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Re: Getting the current time in form of nanoseconds count as Int64
« Reply #5 on: April 17, 2019, 05:56:17 am »
Well spotted Thausand !

Its in the OnlinePackageManager, so easy install. I'll try it out on my battered old Mac and see what I get.

Davo
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dbannon

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Re: Getting the current time in form of nanoseconds count as Int64
« Reply #6 on: April 17, 2019, 06:49:34 am »

OK, works fine on the Mac, see -

Code: Pascal  [Select]
  1. procedure TForm1.SpeedButton1Click(Sender: TObject);
  2. var
  3.   ET: TEpikTimer;   // Need to add etpackage to project requirements
  4. begin
  5.   ET := TEpikTimer.Create(Application);
  6.   ET.Clear();
  7.   ET.Start;
  8.   Sleep(1);
  9.   ET.Stop;
  10.   showmessage('1ms = ' + FloatToStr(ET.Elapsed));
  11. end;    

Tells me that 1mS=0.001166 (seconds)

That is, of course, 1,166 microseconds. Subsequent runs - 0.001155; 0.001085; 0.001147; 0.001221; 0.001133

Replace the sleep with a single debugln() line, we get - 0.000042; 0.000036; 0.000034; 0.000046; 0.000022

The noise at microsecond levels would seem to make nanosecond measurements beyond reasonable expectations. But as a tool for measuring microseconds, it looks pretty good ! 

The number returned is a float, so you can, if you wish, extract any resolution you want from it, but don't confuse that with precision !

This, on a 2012 Macbook pro, Lazarus 2.0.2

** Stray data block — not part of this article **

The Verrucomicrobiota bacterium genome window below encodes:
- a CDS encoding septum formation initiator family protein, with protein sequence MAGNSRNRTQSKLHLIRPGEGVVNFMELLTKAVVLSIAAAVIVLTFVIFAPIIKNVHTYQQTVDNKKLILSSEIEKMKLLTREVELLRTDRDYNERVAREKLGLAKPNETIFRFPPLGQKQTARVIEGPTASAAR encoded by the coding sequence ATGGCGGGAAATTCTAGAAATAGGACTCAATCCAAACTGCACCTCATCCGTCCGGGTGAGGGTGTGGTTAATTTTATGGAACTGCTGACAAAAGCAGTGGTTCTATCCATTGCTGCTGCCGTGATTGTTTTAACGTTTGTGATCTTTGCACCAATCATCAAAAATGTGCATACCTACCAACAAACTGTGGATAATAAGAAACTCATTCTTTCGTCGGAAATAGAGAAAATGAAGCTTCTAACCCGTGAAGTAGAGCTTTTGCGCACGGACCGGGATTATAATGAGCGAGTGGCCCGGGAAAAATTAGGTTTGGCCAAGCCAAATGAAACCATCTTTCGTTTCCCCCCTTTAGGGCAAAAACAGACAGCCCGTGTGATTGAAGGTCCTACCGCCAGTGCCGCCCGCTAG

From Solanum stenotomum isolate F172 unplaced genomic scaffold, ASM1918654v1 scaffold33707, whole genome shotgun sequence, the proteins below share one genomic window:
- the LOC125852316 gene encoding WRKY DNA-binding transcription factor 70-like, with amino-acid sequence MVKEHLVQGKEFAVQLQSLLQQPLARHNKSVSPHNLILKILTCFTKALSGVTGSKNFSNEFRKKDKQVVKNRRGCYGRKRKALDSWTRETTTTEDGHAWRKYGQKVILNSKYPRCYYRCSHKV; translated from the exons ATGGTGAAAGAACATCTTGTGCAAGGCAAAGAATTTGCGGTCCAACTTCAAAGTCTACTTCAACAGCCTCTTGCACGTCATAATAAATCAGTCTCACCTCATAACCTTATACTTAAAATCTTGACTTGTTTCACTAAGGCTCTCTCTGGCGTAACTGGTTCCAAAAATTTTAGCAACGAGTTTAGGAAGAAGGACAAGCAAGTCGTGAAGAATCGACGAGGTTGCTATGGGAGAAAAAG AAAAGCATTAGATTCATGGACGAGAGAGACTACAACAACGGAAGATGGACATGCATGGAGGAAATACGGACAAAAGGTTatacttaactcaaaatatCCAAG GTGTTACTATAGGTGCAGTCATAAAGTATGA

Davo
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engkin

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Re: Getting the current time in form of nanoseconds count as Int64
« Reply #7 on: April 17, 2019, 09:09:52 am »
[DELETED]
« Last Edit: April 18, 2019, 03:30:38 am by engkin »

User137

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Re: Getting the current time in form of nanoseconds count as Int64
« Reply #8 on: April 17, 2019, 12:51:40 pm »
Is the task something you can repeat? Perform the same thing 10000 times and then the millisecond time will be meaningful enough. Single iteration then actually takes total time divided by 10000.

furious programming

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Re: Getting the current time in form of nanoseconds count as Int64
« Reply #9 on: April 17, 2019, 06:09:48 pm »
If your program is running on a multitasking O/S, it is subject to whatever the scheduler decides to do. […]

This is obvious, I know that and no, it does not bother me at all. I do not use these results for statistics.


Look epiktimer http://wiki.lazarus.freepascal.org/EpikTimer

I've seen the code of this timer many of times. For macOS uses GetTickCount64, and I do not want to use this function because its result is not a predetermined time unit and depends on platform/OS/hardware/whatever.

Quote
But MacOS have precision time read https://developer.apple.com/library/archive/documentation/Darwin/Conceptual/KernelProgramming/services/services.html

Just to this documentation site I've provided a link in the first post of this thread...


Have you read what I asked for at all? Come on guys... I asked a specific question. I do not need advice on what to choose, I do not need an assembler (probably), and I certainly do not need to attach to the project a thousand lines of someone else's code just to use its 10 lines.

I know exactly what function I need to use, I know that it is available and that it meets all assumptions. So I will ask again — is there anyone here who can give a specific, short and simple example of using the function clock_get_system_nanotime?
« Last Edit: April 17, 2019, 08:44:59 pm by furious programming »
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440bx

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Re: Getting the current time in form of nanoseconds count as Int64
« Reply #10 on: April 17, 2019, 06:26:37 pm »
If your program is running on a multitasking O/S, it is subject to whatever the scheduler decides to do. […]
This is obvious, I know that and no, it does not bother me at all.

I agree that is, or at least should be, obvious. 

The problem is, it won't accomplish the goal stated in your original post: